• Demo Image

By Rhiannon Russel

What are mining royalties?
Royalties are what a mine operator pays to the Yukon government for the right to mine the territory’s resources. A mining royalty isn’t a tax, but rather a share of the profits made from the mine.

How much are they?
Placer miners pay $0.375 per ounce of gold exported out of the Yukon. This rate was set in 1906 and is calculated at 2.5% of the value of the gold—set in the Placer Mining Act at $15 per ounce. The rate hasn’t changed since. Today, the value of gold is about $2,300 per ounce. If the rate was pegged to that price, royalties would be roughly $57.50 per ounce.

For quartz mining, royalties are based on a mine’s revenue—the higher the revenue, the higher the royalties. For instance, a quartz mine that brings in more than $10,000 but less than $1 million pays 3% in royalties. That percentage continues to rise to a maximum up to 12% if revenues exceed $35 million.

How are First Nations involved?
As per the Umbrella Final Agreement, self-governing First Nations receive royalties for mining conducted on their category A settlement land. Additionally, they get a share of royalties collected on crown land. The Yukon Mineral Development Strategy and Recommendations, a 2021 report produced by an independent panel, stated that because the Yukon government collects, on average, less than $100,000 a year in royalties on crown land and category B settlement land, “only a negligible amount” has been shared with self-governing First Nations.

How is the federal government involved?
Under the Yukon’s resource-revenue-sharing agreement with Canada, the territory keeps a maximum of $6 million in revenue from natural resources, including mining royalties. Any revenue above this cap is offset against the annual territorial formula financing (TFF) transfer payment the Yukon receives from the feds, meaning that for every dollar earned over $6 million, a dollar is deducted from the TFF payment.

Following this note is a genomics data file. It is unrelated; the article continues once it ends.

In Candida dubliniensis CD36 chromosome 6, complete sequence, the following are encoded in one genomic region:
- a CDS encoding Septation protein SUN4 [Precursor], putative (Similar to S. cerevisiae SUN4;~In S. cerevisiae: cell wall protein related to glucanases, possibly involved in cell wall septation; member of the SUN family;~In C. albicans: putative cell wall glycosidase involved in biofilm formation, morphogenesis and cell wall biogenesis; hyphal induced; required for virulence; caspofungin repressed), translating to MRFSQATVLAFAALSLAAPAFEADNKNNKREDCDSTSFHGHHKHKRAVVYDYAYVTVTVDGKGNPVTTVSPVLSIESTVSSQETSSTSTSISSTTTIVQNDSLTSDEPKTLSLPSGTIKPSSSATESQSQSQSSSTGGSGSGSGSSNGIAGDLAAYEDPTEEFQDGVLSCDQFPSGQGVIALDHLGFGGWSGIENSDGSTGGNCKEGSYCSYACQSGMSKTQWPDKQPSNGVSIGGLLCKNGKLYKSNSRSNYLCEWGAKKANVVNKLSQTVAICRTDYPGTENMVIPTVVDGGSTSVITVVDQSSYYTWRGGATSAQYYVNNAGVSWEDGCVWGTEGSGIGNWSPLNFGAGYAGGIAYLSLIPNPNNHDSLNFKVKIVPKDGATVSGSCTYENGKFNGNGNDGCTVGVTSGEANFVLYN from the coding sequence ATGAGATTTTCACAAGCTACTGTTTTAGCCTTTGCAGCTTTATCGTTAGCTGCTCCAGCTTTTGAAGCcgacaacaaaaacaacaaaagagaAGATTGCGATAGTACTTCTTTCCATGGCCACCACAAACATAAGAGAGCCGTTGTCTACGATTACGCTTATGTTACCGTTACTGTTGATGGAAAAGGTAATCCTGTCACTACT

For several years, resource revenue has been below the cap, though it rose from about $1 million in 2020–2021 to $11.9 million in 2021–2022—mainly due to higher quartz-mining fees and leases. As per the agreement, the Yukon can choose instead to split resource revenue 50-50 with the feds—with no cap—but once implemented, that option isn’t reversible.

How might royalties change in the future?
In 2021, the Yukon government began working on new legislation to replace the existing Placer Mining Act and Quartz Mining Act. One of the calls in the Yukon Mineral Development Strategy and Recommendations is to “modify Yukon’s quartz royalty and fee regime in the modernized mineral resource legislation to ensure all Yukoners receive fair, meaningful, and transparent financial returns from mining activities while also ensuring competitiveness with other Canadian jurisdictions.”

"New mining legislation for the Yukon is urgently needed and long overdue. Simply put, the current legislative regime for mineral development in the Yukon is an obstacle to reconciliation.” - Simon Mervyn, chief of the First Nation of Na-Cho Nyäk Dun, 2021 Yukon government press release.